• Pamela

    Here is an idea for baking. If a recipe calls for 2 eggs, I use arrowroot powder. 1 Tablespoon arrowroot powder plus 2 TBLS water equals one egg. If you buy arrowroot in a 1 lb bag at a health food store its much cheaper than buying it in the spice section at a grocery store.

  • cogen65

    Just like california to make life harder on the poor, so hens can live comfortably. This is what happens when dumb people are allowed to vote. Well, poor people get ready to pay a $1 more a carton. But at least you will sleep soundly knowing the hens are living good. My God- HELP US, the world has gone insane!

  • Mike

    The rise in prices has nothing to do with demand, its that stupid California law. The state is known for its stupidity because stupid liberal democrats run it. They will eventually cause everything to cost more, wait, they already did that. Everything costs more in this state. You know why? Because the liberals need the money to buy votes so they can stay in power. If you can’t figure it out from here, you probably vote democrat.

    • Carol

      I don’t believe in torturing every other species for our sake, and I am no Liberal nor a Dumocrat!

  • Becca

    I went to target yesterday to buy a carton, $4.99/dozen (organic)! Almost cried when the team member to me they no longer carry the other brands. Unfortunately, I live in California…:/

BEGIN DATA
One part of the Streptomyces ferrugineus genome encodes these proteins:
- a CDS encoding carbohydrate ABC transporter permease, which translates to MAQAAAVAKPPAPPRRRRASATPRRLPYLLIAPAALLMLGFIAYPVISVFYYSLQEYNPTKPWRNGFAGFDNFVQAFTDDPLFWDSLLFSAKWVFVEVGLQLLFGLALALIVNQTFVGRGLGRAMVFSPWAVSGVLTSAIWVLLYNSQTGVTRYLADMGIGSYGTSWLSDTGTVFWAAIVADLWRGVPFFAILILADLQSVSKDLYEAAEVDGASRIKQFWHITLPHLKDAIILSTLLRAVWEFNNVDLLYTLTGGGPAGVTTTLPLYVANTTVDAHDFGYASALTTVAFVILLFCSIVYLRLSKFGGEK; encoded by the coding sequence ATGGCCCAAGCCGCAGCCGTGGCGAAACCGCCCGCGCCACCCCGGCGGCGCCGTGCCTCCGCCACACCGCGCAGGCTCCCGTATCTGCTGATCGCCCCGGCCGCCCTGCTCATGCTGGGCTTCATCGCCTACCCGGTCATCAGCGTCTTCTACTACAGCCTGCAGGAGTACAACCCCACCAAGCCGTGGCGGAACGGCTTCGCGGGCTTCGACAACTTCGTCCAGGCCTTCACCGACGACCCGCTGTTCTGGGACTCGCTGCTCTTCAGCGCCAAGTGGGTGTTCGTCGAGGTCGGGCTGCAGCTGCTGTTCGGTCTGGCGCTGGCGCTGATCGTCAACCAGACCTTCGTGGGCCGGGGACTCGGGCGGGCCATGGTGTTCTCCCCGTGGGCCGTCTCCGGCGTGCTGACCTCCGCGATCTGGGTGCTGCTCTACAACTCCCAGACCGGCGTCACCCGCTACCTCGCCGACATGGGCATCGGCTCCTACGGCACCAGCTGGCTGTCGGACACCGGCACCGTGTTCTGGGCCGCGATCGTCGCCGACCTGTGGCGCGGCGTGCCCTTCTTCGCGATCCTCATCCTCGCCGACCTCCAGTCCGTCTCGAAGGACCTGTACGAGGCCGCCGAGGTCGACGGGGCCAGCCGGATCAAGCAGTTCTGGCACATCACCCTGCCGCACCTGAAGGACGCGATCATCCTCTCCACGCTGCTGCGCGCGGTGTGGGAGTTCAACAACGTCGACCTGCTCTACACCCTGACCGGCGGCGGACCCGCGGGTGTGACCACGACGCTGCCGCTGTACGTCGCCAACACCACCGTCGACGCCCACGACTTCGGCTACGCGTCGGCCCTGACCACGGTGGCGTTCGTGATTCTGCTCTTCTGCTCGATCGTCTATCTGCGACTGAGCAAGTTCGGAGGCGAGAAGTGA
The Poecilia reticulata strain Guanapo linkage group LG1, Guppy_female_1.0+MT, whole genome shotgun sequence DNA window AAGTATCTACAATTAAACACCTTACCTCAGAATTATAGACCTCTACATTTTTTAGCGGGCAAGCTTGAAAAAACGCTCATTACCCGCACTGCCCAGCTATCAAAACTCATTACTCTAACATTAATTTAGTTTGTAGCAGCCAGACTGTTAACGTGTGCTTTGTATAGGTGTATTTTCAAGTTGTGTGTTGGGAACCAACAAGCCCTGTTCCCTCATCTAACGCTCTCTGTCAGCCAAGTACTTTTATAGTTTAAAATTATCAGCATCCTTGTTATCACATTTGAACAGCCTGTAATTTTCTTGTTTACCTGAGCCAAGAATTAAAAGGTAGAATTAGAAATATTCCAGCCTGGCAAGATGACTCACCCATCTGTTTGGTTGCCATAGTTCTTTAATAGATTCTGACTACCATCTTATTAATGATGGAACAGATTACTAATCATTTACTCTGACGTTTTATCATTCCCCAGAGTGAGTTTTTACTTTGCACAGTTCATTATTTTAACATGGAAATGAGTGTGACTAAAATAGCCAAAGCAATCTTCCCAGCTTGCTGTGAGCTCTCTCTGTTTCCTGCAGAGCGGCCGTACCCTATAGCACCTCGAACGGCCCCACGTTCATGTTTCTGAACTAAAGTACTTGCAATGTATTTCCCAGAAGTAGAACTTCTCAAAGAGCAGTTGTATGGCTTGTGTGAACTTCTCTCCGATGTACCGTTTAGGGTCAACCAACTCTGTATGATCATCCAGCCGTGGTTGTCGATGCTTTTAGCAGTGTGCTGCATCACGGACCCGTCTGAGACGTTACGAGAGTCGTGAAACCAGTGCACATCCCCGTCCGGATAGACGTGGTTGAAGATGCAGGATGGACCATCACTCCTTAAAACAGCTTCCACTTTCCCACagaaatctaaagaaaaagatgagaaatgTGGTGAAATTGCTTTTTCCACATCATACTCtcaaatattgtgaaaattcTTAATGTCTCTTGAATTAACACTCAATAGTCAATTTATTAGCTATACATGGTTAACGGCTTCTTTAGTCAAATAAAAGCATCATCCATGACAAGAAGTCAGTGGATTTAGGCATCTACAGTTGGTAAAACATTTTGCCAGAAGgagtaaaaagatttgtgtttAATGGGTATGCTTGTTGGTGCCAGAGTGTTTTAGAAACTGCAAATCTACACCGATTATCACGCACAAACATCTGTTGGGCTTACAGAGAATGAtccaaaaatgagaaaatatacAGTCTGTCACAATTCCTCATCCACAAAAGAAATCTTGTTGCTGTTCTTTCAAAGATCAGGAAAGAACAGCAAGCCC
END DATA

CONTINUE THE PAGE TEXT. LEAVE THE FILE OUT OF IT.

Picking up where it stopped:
• "laying" off the eggs...for now.

    I went to buy eggs, at Costco, yesterday and I use to be able to get the 5 dozen pack for $6.99…sometimes as low as $5.99. Well, yesterday, that same pack was about $15.99. I didn’t buy any. I refuse to pay the price and will only buy eggs when I can find them for a decent price, on sale.

  • Pinay wrote

    Not eating eggs so often may result of more supply, hopefully will bring down the price. Price of gas went down a lot due to over supply. So I can’t complain really. Gas prices is at least low.

  • rebecca zearing

    In San Diego..have a coffeehouse cafe..for case of eggs 15 dozen at Costco or restaurant depot I paid 15.99 a year ago. Sometimes that fluctuated as much as 24.99 once 27.99. February o1 2015 at Costco case if 15 dozen large eggs…hold on to your knickers..$54.19. Amazing.

  • LA

    I live in Southeast Texas. I will not pay these prices for eggs! It’s preposterous! “More room for the chickens to roam” I mean REALLY, who do these people think they”re talking to! Give me an annual cost of living increase, and give me more room to roam, then we can talk!!

    • winnie53

      I agree with you 100% they aren’t golden eggs.Come on people get real.I don’t need eggs that bad.

  • Vicky6

    I am going to buy eggs. We have many dinners using eggs as the main source of protein. My family loves breakfast for dinner and eggs are still cheaper than meat. Use your egg wisely and your budget will survive. I just wish I lived someplace that I could have my own chickens.

  • Oh snap

    i have been purchasing the 5 dozen egg box from walmart since 2010. The price the was i believe 8.09. Last night i asked my wife to buy the same box on the way home and it was 15 dollars!! Holy chicken!